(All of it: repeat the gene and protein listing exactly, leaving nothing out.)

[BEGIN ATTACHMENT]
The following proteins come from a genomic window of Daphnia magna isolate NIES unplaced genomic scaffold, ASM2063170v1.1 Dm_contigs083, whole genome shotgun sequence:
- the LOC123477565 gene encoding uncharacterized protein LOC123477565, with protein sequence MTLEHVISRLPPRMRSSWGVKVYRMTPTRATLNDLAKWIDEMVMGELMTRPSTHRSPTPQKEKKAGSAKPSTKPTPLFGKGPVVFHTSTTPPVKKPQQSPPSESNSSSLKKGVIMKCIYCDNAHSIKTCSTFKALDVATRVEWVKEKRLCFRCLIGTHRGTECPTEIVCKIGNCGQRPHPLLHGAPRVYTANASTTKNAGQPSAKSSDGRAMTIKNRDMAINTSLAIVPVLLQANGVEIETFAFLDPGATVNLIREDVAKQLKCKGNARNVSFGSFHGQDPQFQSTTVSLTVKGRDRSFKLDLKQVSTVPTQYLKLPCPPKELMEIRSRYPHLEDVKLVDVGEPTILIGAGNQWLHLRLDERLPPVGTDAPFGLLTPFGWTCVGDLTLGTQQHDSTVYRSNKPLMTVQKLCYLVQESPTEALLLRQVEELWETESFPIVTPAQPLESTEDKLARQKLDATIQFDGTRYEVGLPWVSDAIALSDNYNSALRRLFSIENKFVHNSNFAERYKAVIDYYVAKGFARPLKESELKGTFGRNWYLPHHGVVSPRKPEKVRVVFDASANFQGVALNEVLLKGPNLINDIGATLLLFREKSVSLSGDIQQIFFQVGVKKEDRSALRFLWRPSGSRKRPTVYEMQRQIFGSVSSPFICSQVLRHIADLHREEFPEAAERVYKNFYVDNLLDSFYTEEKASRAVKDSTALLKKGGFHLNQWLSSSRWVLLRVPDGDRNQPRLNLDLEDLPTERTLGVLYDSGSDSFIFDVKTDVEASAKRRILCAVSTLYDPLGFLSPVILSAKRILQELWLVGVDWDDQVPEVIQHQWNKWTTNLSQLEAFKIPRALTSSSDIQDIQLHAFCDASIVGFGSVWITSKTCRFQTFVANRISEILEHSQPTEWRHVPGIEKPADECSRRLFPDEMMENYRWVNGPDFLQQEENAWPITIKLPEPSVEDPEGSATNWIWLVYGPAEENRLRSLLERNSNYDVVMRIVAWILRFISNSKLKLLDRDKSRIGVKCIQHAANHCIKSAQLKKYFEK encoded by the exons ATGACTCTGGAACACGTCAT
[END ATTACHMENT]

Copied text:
The following proteins come from a genomic window of Daphnia magna isolate NIES unplaced genomic scaffold, ASM2063170v1.1 Dm_contigs083, whole genome shotgun sequence:
- the LOC123477565 gene encoding uncharacterized protein LOC123477565, with protein sequence MTLEHVISRLPPRMRSSWGVKVYRMTPTRATLNDLAKWIDEMVMGELMTRPSTHRSPTPQKEKKAGSAKPSTKPTPLFGKGPVVFHTSTTPPVKKPQQSPPSESNSSSLKKGVIMKCIYCDNAHSIKTCSTFKALDVATRVEWVKEKRLCFRCLIGTHRGTECPTEIVCKIGNCGQRPHPLLHGAPRVYTANASTTKNAGQPSAKSSDGRAMTIKNRDMAINTSLAIVPVLLQANGVEIETFAFLDPGATVNLIREDVAKQLKCKGNARNVSFGSFHGQDPQFQSTTVSLTVKGRDRSFKLDLKQVSTVPTQYLKLPCPPKELMEIRSRYPHLEDVKLVDVGEPTILIGAGNQWLHLRLDERLPPVGTDAPFGLLTPFGWTCVGDLTLGTQQHDSTVYRSNKPLMTVQKLCYLVQESPTEALLLRQVEELWETESFPIVTPAQPLESTEDKLARQKLDATIQFDGTRYEVGLPWVSDAIALSDNYNSALRRLFSIENKFVHNSNFAERYKAVIDYYVAKGFARPLKESELKGTFGRNWYLPHHGVVSPRKPEKVRVVFDASANFQGVALNEVLLKGPNLINDIGATLLLFREKSVSLSGDIQQIFFQVGVKKEDRSALRFLWRPSGSRKRPTVYEMQRQIFGSVSSPFICSQVLRHIADLHREEFPEAAERVYKNFYVDNLLDSFYTEEKASRAVKDSTALLKKGGFHLNQWLSSSRWVLLRVPDGDRNQPRLNLDLEDLPTERTLGVLYDSGSDSFIFDVKTDVEASAKRRILCAVSTLYDPLGFLSPVILSAKRILQELWLVGVDWDDQVPEVIQHQWNKWTTNLSQLEAFKIPRALTSSSDIQDIQLHAFCDASIVGFGSVWITSKTCRFQTFVANRISEILEHSQPTEWRHVPGIEKPADECSRRLFPDEMMENYRWVNGPDFLQQEENAWPITIKLPEPSVEDPEGSATNWIWLVYGPAEENRLRSLLERNSNYDVVMRIVAWILRFISNSKLKLLDRDKSRIGVKCIQHAANHCIKSAQLKKYFEK encoded by the exons ATGACTCTGGAACACGTCAT